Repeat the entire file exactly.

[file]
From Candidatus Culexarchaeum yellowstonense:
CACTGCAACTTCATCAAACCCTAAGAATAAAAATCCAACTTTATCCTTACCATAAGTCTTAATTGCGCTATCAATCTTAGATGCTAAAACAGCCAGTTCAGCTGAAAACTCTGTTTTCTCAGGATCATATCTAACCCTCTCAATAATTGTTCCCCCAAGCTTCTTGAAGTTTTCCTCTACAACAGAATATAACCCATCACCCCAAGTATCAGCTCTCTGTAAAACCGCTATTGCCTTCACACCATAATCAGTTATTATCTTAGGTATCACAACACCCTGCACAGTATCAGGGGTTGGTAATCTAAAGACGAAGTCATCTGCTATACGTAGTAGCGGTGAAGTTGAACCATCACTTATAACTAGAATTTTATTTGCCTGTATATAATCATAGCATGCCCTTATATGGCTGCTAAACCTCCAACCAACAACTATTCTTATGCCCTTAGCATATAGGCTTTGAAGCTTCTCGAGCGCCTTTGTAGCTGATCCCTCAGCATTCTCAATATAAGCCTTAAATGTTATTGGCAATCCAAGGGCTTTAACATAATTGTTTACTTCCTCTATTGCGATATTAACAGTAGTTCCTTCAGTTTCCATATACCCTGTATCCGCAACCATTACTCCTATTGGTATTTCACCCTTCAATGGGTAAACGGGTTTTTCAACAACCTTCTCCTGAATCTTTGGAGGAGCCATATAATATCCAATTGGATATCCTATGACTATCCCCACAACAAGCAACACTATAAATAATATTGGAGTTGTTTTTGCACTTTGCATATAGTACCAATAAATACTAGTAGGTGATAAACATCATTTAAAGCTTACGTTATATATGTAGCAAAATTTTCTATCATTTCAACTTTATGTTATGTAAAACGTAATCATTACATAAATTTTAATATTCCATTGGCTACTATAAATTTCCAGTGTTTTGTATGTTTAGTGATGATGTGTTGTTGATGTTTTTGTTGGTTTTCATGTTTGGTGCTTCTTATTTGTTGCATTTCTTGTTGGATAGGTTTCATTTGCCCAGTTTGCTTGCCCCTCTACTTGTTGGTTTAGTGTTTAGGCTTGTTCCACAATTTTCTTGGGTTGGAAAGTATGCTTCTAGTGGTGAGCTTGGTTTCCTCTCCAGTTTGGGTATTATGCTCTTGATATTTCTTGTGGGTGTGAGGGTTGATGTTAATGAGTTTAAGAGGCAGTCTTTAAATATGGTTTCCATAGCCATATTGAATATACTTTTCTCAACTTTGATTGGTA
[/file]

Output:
From Candidatus Culexarchaeum yellowstonense:
CACTGCAACTTCATCAAACCCTAAGAATAAAAATCCAACTTTATCCTTACCATAAGTCTTAATTGCGCTATCAATCTTAGATGCTAAAACAGCCAGTTCAGCTGAAAACTCTGTTTTCTCAGGATCATATCTAACCCTCTCAATAATTGTTCCCCCAAGCTTCTTGAAGTTTTCCTCTACAACAGAATATAACCCATCACCCCAAGTATCAGCTCTCTGTAAAACCGCTATTGCCTTCACACCATAATCAGTTATTATCTTAGGTATCACAACACCCTGCACAGTATCAGGGGTTGGTAATCTAAAGACGAAGTCATCTGCTATACGTAGTAGCGGTGAAGTTGAACCATCACTTATAACTAGAATTTTATTTGCCTGTATATAATCATAGCATGCCCTTATATGGCTGCTAAACCTCCAACCAACAACTATTCTTATGCCCTTAGCATATAGGCTTTGAAGCTTCTCGAGCGCCTTTGTAGCTGATCCCTCAGCATTCTCAATATAAGCCTTAAATGTTATTGGCAATCCAAGGGCTTTAACATAATTGTTTACTTCCTCTATTGCGATATTAACAGTAGTTCCTTCAGTTTCCATATACCCTGTATCCGCAACCATTACTCCTATTGGTATTTCACCCTTCAATGGGTAAACGGGTTTTTCAACAACCTTCTCCTGAATCTTTGGAGGAGCCATATAATATCCAATTGGATATCCTATGACTATCCCCACAACAAGCAACACTATAAATAATATTGGAGTTGTTTTTGCACTTTGCATATAGTACCAATAAATACTAGTAGGTGATAAACATCATTTAAAGCTTACGTTATATATGTAGCAAAATTTTCTATCATTTCAACTTTATGTTATGTAAAACGTAATCATTACATAAATTTTAATATTCCATTGGCTACTATAAATTTCCAGTGTTTTGTATGTTTAGTGATGATGTGTTGTTGATGTTTTTGTTGGTTTTCATGTTTGGTGCTTCTTATTTGTTGCATTTCTTGTTGGATAGGTTTCATTTGCCCAGTTTGCTTGCCCCTCTACTTGTTGGTTTAGTGTTTAGGCTTGTTCCACAATTTTCTTGGGTTGGAAAGTATGCTTCTAGTGGTGAGCTTGGTTTCCTCTCCAGTTTGGGTATTATGCTCTTGATATTTCTTGTGGGTGTGAGGGTTGATGTTAATGAGTTTAAGAGGCAGTCTTTAAATATGGTTTCCATAGCCATATTGAATATACTTTTCTCAACTTTGATTGGTA